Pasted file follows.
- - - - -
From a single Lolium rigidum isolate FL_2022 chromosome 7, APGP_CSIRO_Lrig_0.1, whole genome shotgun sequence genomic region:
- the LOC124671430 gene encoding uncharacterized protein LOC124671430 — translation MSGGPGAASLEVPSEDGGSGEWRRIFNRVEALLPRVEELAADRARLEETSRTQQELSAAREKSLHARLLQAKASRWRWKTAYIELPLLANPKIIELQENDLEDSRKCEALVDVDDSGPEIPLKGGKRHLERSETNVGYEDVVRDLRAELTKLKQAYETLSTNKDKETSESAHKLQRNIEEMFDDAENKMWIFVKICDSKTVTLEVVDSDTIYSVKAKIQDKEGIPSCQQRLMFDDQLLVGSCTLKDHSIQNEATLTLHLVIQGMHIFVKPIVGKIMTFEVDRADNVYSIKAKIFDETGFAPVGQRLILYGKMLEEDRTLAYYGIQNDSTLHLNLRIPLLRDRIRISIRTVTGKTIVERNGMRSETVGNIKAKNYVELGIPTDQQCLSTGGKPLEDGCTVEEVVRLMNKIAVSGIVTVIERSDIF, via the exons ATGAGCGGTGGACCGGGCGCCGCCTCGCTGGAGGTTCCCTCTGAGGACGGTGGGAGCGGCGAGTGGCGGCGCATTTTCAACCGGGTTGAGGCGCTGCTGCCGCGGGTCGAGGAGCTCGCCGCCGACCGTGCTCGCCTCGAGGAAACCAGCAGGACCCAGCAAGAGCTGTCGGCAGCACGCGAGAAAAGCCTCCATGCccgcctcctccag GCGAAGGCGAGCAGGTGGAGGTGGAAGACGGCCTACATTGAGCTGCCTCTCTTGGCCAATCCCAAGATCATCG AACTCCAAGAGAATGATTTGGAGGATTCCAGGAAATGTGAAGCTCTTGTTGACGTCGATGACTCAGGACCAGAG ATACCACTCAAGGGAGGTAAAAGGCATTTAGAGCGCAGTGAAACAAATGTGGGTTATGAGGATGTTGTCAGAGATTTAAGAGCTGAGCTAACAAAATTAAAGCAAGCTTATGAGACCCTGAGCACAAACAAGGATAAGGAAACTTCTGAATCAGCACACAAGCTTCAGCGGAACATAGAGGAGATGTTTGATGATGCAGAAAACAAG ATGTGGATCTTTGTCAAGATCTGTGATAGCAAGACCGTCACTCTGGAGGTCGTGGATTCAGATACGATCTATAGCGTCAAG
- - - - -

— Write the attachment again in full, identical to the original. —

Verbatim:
From a single Lolium rigidum isolate FL_2022 chromosome 7, APGP_CSIRO_Lrig_0.1, whole genome shotgun sequence genomic region:
- the LOC124671430 gene encoding uncharacterized protein LOC124671430 — translation MSGGPGAASLEVPSEDGGSGEWRRIFNRVEALLPRVEELAADRARLEETSRTQQELSAAREKSLHARLLQAKASRWRWKTAYIELPLLANPKIIELQENDLEDSRKCEALVDVDDSGPEIPLKGGKRHLERSETNVGYEDVVRDLRAELTKLKQAYETLSTNKDKETSESAHKLQRNIEEMFDDAENKMWIFVKICDSKTVTLEVVDSDTIYSVKAKIQDKEGIPSCQQRLMFDDQLLVGSCTLKDHSIQNEATLTLHLVIQGMHIFVKPIVGKIMTFEVDRADNVYSIKAKIFDETGFAPVGQRLILYGKMLEEDRTLAYYGIQNDSTLHLNLRIPLLRDRIRISIRTVTGKTIVERNGMRSETVGNIKAKNYVELGIPTDQQCLSTGGKPLEDGCTVEEVVRLMNKIAVSGIVTVIERSDIF, via the exons ATGAGCGGTGGACCGGGCGCCGCCTCGCTGGAGGTTCCCTCTGAGGACGGTGGGAGCGGCGAGTGGCGGCGCATTTTCAACCGGGTTGAGGCGCTGCTGCCGCGGGTCGAGGAGCTCGCCGCCGACCGTGCTCGCCTCGAGGAAACCAGCAGGACCCAGCAAGAGCTGTCGGCAGCACGCGAGAAAAGCCTCCATGCccgcctcctccag GCGAAGGCGAGCAGGTGGAGGTGGAAGACGGCCTACATTGAGCTGCCTCTCTTGGCCAATCCCAAGATCATCG AACTCCAAGAGAATGATTTGGAGGATTCCAGGAAATGTGAAGCTCTTGTTGACGTCGATGACTCAGGACCAGAG ATACCACTCAAGGGAGGTAAAAGGCATTTAGAGCGCAGTGAAACAAATGTGGGTTATGAGGATGTTGTCAGAGATTTAAGAGCTGAGCTAACAAAATTAAAGCAAGCTTATGAGACCCTGAGCACAAACAAGGATAAGGAAACTTCTGAATCAGCACACAAGCTTCAGCGGAACATAGAGGAGATGTTTGATGATGCAGAAAACAAG ATGTGGATCTTTGTCAAGATCTGTGATAGCAAGACCGTCACTCTGGAGGTCGTGGATTCAGATACGATCTATAGCGTCAAG